When my grandson came to me he was 14 months old and I was barely able to contain him in a crib at night. His autistic behaviors to include hyperactivity made it difficult for him to ever relax enough to sleep. Eventually I made it past the toddler bed stage to when he was old enough for the bottom bunk bed. I put it against the wall, and on the other side I put his (long, not high) dresser with a three foot long opening for him to climb in near the foot. This gave him a "cave" to sleep in. Now at 16 he doesn't need it anymore, but he does sleep with a fan on year round blowing on his face and a hall light on. During storms, he is "checking the weather" round…the…clock, so this past Christmas he got a weather radio which will blare out an advisory or alert so now he finally can sleep through storms/winter weather knowing this will wake him if need be.

    Reply
    1. Lisa Qualls
      February 14, 2016

      Those are such great ideas, Pam. Thank you so much for sharing them – what a good grandmother you are.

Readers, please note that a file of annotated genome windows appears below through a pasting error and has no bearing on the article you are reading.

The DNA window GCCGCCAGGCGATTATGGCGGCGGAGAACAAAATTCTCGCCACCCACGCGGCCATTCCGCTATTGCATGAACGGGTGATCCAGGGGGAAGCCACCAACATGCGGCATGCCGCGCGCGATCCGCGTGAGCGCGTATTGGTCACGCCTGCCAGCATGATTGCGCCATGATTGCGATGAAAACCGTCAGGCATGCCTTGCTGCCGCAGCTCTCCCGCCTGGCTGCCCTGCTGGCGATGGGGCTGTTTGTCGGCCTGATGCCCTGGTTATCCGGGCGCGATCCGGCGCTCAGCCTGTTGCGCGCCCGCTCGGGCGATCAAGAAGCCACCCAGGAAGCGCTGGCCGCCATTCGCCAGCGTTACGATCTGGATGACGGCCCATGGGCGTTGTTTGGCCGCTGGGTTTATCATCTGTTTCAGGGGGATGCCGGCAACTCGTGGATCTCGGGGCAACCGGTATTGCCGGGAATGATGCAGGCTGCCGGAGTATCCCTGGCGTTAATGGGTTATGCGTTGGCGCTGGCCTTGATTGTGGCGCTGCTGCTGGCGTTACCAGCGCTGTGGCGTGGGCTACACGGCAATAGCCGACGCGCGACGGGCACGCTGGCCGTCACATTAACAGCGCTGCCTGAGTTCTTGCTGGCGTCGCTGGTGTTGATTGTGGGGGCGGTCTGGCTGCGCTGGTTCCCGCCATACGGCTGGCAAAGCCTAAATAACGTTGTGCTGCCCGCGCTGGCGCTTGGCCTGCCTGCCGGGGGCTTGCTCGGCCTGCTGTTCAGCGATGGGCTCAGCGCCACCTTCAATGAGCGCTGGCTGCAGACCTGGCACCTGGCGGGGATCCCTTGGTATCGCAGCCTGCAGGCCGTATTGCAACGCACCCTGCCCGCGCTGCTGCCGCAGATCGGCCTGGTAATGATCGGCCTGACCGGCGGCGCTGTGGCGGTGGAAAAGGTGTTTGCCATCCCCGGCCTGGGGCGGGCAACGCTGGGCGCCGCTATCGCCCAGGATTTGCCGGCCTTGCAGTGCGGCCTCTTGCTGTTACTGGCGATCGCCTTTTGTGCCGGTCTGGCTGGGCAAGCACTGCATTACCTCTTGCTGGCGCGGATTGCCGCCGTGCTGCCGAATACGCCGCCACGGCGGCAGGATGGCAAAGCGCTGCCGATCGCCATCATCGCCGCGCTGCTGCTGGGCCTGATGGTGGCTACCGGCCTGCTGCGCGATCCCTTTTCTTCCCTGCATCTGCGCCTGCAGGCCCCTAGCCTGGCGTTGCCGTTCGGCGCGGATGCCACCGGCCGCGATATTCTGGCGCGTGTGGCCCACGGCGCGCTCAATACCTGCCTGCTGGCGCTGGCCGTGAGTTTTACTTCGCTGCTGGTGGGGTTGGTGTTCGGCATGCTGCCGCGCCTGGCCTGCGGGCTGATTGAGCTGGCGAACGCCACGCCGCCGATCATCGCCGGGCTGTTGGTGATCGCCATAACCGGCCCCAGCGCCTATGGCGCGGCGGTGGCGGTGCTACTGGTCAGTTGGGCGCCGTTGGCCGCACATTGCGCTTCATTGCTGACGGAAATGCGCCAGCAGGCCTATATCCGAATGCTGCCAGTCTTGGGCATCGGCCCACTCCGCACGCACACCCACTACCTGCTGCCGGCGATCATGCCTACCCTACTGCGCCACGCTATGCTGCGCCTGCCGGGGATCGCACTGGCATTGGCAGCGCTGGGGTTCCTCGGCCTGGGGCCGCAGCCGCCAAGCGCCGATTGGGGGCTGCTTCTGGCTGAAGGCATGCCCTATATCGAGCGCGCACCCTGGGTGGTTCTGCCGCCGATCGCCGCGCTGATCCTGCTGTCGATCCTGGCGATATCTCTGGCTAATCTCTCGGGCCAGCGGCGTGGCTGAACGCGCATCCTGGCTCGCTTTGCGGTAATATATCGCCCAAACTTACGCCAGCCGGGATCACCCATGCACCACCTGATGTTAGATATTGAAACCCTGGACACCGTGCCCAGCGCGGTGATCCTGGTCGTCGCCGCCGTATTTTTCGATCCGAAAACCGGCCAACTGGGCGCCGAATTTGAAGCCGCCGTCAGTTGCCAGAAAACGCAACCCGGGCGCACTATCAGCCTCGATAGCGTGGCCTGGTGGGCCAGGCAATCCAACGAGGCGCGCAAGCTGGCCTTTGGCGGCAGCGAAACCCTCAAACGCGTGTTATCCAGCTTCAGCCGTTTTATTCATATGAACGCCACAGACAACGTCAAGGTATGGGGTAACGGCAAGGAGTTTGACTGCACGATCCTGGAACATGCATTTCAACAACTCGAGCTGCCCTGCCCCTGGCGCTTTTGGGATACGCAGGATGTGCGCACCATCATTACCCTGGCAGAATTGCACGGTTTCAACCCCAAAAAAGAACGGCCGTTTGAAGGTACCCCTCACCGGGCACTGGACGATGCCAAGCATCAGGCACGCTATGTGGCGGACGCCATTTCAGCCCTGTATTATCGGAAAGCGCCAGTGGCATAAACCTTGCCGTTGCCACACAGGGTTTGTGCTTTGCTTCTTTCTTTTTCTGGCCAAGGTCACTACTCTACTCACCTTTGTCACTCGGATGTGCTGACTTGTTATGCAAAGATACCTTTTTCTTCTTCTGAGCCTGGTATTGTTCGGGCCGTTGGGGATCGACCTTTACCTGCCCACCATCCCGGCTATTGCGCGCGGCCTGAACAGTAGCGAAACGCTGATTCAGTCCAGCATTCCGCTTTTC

Reply
  4. Michele Gaudet Hiatt
    February 15, 2016

    We also used a tent/sleeping bag when my now 10yr old was younger and it was so helpful. A huge baseball fanatic – he now uses a technique suggested by a counselor. When a thought comes that will keep him awake and fearful he checks it against this scripture. – "We destroy arguments and every lofty opinion raised against the knowledge of God, and take every thought captive to obey Christ" – once he decides the thought is not of God he visualizes throwing it from outfield to home plate or hitting it out of the park. He often will tell me in the morning of the fantastic home runs and game saving throws he made the night before.

    Reply
    1. Lisa Qualls
      February 15, 2016

      That is really great, Michele. Thanks for sharing it.

      Reply
  5. Violetta H.
    March 5, 2016

    Our lil' boy also oftenly felt insecure during the nights, and sleeping with him was not an option, also stuffed toys didn't help etc. but what helped was buying him a trained dog. Our frind used to come over with his dog, and we saw how our boy likes to play with him… At first we were really unsure because of safety reasons – letting a dog to be near a baby, but we decided to give it a try and buy a trained dog that will not bite or bark etc. We told our boy that the dog is his protector and now they are super friends and they sleep together like an angel and his dog 🙂

    Reply
    1. Lisa Qualls
      March 6, 2016

      That is lovely, Violetta. Claire began sleeping much better when her dog began sleeping next to her bed too.

      Reply